5 Causes Of Windshield Haze And How To Repair Them

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Cracking The Crystal Think about a champagne flute. The glass it is made from is so fine and dainty. Now, think about the front window of a store. That glass is incredibly thick and durable in order to resist wind and weather. It's amazing how different these two types of glass are. Do you know what else is amazing? The fact that glass has been made in the United States since the Colonial era. That's right — there was a glass factory in the colony of Jamestown in the 1600s! We won't claim to be as awesome as these early glass artisans, but we are good at supplying you with information about glass. You can find that information here, on this blog.


Haze can develop on a car windshield for a variety of reasons. Some causes are nuisances that can be easily fixed, while others are more severe issues that require professional help.

1. Mineralization

Hard water residue can leave behind a thin coating of minerals, usually from limestone or calcium in the water supply. The culprit is usually tap water from washing the car. If the water is allowed to dry on the windshield instead of being wiped off, the minerals in the water leave behind spots or a haze. Repair is relatively easy. A window cleaner that contains a mild acid is used to break down mineralization. The windshield is then buffed to high clarity.

2. Vinyl Off-Gassing

Haze on the inside of a windshield can be due to the off-gassing of the vinyl and plastic inside the car, which occurs in hot weather. The issue usually affects newer cars since they are still actively off-gassing. A dull, smoky haze develops on the glass, which can be difficult to remove. Parking in the shade reduces off-gassing. The good news is this haze will easily wipe off with standard window cleaners.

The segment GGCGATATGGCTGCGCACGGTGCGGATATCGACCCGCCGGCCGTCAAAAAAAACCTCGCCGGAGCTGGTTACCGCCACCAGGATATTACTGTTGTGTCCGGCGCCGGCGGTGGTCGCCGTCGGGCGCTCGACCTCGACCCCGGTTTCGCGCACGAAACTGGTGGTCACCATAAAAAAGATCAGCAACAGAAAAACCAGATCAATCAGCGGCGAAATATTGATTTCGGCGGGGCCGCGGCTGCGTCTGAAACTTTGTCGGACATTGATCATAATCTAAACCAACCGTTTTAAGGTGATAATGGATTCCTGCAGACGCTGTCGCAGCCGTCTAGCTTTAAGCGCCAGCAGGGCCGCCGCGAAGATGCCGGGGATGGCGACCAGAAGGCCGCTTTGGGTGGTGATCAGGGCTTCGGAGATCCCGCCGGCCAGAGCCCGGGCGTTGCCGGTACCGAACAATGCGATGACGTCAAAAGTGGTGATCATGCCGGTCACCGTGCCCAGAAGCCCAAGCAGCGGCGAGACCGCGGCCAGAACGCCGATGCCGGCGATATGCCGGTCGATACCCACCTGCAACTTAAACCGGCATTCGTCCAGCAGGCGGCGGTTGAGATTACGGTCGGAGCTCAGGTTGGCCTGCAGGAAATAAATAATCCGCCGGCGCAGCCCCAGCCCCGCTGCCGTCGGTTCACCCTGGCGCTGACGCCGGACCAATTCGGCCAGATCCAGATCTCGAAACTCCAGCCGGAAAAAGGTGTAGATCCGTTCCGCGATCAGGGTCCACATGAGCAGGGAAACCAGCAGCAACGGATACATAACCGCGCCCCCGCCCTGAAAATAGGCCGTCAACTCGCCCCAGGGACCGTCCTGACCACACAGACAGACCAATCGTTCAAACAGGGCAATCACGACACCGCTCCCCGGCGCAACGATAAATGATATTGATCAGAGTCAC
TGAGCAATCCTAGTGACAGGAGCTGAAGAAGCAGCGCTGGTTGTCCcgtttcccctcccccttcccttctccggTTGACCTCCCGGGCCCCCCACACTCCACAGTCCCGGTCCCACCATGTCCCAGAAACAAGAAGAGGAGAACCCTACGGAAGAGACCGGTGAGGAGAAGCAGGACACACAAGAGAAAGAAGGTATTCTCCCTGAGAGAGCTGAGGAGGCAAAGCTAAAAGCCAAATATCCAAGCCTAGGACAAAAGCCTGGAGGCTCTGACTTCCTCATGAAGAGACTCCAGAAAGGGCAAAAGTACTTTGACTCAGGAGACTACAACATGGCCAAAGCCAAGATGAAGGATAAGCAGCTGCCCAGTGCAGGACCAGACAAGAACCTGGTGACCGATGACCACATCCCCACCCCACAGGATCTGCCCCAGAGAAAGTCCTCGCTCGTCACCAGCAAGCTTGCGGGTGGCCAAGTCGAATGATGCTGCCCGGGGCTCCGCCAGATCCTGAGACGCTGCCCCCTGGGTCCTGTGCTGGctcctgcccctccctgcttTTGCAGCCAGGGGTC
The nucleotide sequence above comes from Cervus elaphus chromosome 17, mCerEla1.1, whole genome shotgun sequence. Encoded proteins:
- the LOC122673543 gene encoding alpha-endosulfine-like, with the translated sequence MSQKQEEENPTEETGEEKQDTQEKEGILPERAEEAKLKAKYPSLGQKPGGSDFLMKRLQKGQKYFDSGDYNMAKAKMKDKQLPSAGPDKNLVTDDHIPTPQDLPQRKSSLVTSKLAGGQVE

3. Acid Etching

Acid etching is a more severe cause of windshield haze. It can be a result of acidic rainfall, pollution, or bird droppings that are left on the windshield without being promptly cleaned up. The acids eat into the glass coatings, resulting in hazing and sometimes minor pitting. If the damage is caught early, a repair service can buff the window to smooth out the etching and then polish it to renew its clarity.

4. Sandblasting

Sandblasting damage can be quite severe, as it often results in a multitude of pits in the glass, which gives it a hazy appearance and low clarity. Exposure to high winds and driving on dirt roads are common causes of sandblasting. Shallow pitting can often be fixed using the same methods as that for repairing acid etching. Deeper pits from more severe sandblasting may not be repairable, so a new windshield will be necessary.

5. Wiper Damage

Using old or damaged wipers, or regularly turning on the wipers when the windshield is dry, can result in etched arches in the glass. If shallow, your repair tech can fill in the etches with an acrylic product and then buff the window to full clarity. Deep etches or a large amount of etching is more difficult to repair, so it's usually advised to replace the windshield. 

Contact an auto glass repair service if you have further questions. 

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